Sunday, January 12, 2014

Foreshadowed by Debt

Nicholas Craft's presentation last week to the conference on Future Directions for the Irish Economy reminds us of some of the positive things shaping Ireland's future. Ireland has 'spare capacity' for growth, and with a fair wind (no eurozone implosion and improving trade prospects) we might enjoy a higher rate of growth than the rest of Europe over the rest of the decade.

Oddly missing from his analysis - and most of the other presentations that I've read - was any reference to the role of debt in Ireland's future. The Economist talks about Ireland (and the PIIGS) being caught in a debtors' prison. With Irish households and businesses and its banks and the government all trying to de-leverage at once from recording breaking high levels of debt, it's hard to see what's going to resource the use of any spare capacity.

My sense of how Irish households view is the future is that they welcome any good news about our macro-economic performance as a sign that things 'ain't getting worse', but see little real change in their personal circumstances and prospects for the foreseeable future. Their future - and the entire country's at that - is foreshadowed by huge levels of debt that are unsustainable barring a prolonged period of inflation. Without the inevitable interest rate hikes.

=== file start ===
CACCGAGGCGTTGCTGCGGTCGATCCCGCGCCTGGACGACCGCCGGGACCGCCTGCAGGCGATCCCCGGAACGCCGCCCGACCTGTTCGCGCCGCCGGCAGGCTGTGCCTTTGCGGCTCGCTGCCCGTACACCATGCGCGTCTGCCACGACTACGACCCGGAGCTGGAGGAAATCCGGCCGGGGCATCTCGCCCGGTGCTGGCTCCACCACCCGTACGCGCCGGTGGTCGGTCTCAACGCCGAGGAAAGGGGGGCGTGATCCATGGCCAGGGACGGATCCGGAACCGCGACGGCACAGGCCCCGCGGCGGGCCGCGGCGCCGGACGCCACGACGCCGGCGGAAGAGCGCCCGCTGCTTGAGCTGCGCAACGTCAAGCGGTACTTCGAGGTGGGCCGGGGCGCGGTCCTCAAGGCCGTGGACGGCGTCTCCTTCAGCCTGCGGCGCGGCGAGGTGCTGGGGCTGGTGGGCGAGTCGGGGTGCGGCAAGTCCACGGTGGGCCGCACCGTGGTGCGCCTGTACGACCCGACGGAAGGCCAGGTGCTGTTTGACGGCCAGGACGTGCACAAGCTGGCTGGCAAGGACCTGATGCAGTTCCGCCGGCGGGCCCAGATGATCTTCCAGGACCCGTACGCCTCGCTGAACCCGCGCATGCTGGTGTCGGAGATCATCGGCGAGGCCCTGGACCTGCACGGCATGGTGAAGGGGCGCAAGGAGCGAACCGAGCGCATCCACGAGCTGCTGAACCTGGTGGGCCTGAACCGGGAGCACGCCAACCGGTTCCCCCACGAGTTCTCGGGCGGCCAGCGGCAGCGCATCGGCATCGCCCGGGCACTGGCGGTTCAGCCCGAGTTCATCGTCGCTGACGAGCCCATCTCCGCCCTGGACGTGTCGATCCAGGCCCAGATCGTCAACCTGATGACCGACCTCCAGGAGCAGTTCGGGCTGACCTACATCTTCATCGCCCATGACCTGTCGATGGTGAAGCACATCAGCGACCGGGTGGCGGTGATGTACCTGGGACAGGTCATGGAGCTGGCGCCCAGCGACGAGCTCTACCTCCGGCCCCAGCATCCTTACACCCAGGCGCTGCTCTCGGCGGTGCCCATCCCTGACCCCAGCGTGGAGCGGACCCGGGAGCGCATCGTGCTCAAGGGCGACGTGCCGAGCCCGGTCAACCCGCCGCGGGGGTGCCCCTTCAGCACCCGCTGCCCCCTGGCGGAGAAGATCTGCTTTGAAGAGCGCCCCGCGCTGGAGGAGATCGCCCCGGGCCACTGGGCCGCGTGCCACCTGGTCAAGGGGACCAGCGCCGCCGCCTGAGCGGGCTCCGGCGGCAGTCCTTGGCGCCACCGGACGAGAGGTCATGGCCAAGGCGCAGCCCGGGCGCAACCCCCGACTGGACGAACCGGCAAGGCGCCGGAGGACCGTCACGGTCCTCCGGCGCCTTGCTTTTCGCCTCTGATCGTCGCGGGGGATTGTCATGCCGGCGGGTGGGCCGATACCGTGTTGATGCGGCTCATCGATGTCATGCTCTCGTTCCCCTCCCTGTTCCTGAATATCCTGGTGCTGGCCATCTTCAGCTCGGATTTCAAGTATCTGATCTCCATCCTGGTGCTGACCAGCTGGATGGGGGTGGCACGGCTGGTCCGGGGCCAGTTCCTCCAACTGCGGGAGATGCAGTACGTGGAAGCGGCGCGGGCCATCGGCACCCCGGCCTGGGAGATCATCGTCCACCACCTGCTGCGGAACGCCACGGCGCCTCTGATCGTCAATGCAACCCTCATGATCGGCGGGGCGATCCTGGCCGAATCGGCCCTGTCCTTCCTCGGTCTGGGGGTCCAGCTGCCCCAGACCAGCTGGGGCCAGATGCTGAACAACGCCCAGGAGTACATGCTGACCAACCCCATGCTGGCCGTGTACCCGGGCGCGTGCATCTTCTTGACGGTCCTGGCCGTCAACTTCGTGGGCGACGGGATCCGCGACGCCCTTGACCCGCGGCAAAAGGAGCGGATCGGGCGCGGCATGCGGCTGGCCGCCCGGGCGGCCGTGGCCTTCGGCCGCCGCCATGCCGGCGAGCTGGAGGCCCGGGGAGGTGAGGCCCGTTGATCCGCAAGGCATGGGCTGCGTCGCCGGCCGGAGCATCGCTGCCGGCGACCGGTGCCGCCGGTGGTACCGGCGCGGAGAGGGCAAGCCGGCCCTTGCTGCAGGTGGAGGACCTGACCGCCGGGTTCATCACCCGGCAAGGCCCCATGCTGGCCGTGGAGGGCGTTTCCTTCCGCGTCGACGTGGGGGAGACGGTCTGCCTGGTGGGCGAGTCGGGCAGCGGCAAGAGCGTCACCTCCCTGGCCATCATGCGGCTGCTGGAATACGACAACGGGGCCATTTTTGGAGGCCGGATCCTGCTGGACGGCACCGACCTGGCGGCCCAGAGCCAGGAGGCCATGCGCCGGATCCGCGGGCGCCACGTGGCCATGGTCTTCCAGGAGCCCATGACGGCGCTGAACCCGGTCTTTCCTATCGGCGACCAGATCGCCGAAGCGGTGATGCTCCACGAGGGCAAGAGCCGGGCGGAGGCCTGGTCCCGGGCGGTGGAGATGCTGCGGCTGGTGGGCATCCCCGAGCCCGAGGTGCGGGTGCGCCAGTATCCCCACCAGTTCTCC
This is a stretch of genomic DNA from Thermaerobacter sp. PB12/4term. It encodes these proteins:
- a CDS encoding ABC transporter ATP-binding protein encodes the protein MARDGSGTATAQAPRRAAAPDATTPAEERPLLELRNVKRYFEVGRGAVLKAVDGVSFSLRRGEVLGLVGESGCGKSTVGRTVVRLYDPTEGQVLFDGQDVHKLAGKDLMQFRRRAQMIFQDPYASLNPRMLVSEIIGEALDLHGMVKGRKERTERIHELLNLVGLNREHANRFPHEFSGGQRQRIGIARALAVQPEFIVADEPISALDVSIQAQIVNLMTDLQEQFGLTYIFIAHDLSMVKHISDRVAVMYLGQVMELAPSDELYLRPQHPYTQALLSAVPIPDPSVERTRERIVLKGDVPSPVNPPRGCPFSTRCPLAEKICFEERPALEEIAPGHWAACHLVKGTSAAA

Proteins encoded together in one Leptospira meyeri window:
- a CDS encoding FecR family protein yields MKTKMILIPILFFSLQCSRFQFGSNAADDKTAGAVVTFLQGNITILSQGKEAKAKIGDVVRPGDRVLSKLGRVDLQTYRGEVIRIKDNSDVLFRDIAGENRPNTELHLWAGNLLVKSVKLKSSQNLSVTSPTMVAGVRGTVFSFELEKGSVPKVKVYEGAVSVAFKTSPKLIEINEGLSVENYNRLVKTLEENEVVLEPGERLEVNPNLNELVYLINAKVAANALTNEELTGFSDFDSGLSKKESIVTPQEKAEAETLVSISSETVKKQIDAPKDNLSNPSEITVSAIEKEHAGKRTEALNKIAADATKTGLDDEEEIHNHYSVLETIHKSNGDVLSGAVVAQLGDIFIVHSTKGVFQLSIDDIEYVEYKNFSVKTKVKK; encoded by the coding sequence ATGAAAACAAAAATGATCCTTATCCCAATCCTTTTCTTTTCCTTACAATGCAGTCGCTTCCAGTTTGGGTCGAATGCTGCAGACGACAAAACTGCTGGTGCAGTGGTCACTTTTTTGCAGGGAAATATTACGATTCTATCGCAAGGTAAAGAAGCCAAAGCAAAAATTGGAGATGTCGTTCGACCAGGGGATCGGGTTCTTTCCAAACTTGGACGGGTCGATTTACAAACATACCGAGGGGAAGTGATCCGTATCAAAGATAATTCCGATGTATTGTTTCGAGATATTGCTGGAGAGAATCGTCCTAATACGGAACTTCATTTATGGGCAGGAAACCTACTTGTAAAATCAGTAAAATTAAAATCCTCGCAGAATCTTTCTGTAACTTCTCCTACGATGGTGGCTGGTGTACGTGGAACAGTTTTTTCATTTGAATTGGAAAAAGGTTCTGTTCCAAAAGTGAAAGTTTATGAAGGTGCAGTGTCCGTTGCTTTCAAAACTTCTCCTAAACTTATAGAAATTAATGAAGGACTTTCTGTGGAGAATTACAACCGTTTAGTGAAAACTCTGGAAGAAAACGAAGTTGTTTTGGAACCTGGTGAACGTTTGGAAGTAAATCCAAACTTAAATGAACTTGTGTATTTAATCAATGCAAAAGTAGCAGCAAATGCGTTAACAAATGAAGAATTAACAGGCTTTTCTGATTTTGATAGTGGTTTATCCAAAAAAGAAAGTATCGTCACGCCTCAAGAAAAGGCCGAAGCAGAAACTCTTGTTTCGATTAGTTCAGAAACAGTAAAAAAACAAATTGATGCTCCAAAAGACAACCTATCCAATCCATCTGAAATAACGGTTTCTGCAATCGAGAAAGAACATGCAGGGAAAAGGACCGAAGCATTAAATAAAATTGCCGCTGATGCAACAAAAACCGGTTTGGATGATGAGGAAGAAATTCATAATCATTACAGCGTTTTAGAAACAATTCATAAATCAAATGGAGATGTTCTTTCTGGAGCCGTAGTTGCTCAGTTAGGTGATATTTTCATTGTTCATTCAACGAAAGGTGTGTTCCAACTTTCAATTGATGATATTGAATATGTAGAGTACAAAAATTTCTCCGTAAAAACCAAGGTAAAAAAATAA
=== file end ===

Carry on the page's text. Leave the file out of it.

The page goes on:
This means that a lot of spare capacity will go unused for some time to come. It also means that any increases in consumer spending will be modest as savings rates remain high (to pay down debts), and as after tax incomes remain under pressure due to the government's own debt commitments.

We're not alone, of course. Here's John Michael Greer on what the future will hold for American citizens:
... imagine that this is your future: that you, personally, will have to meet ever-increasing costs with an income that has less purchasing power each year; that you will spend each year you still have left as an employee hoping that it won’t be your job’s turn to go away forever, until that finally happens; that you will have to figure out how to cope as health care and dozens of other basic goods and services stop being available at a price you can afford, or at any price at all; that you will spend the rest of your life in the conditions I’ve just sketched out, and know as you die that the challenges waiting for your grandchildren will be quite a bit worse than the ones you faced.
Not so much 'muddle through' as 'muddle down'. Still, no apocalypse either. And that's the point. The future doesn't owe us a living - or a better quality of life. We have to make the decisions now - as well as the sacrifices - that will avoid a 'muddle down'. But if the government starts believing its own spin (and worse, Brussels and Frankfurt become believers too), then we'll remain stuck in debtors' prison, looking out at the future that might have been.

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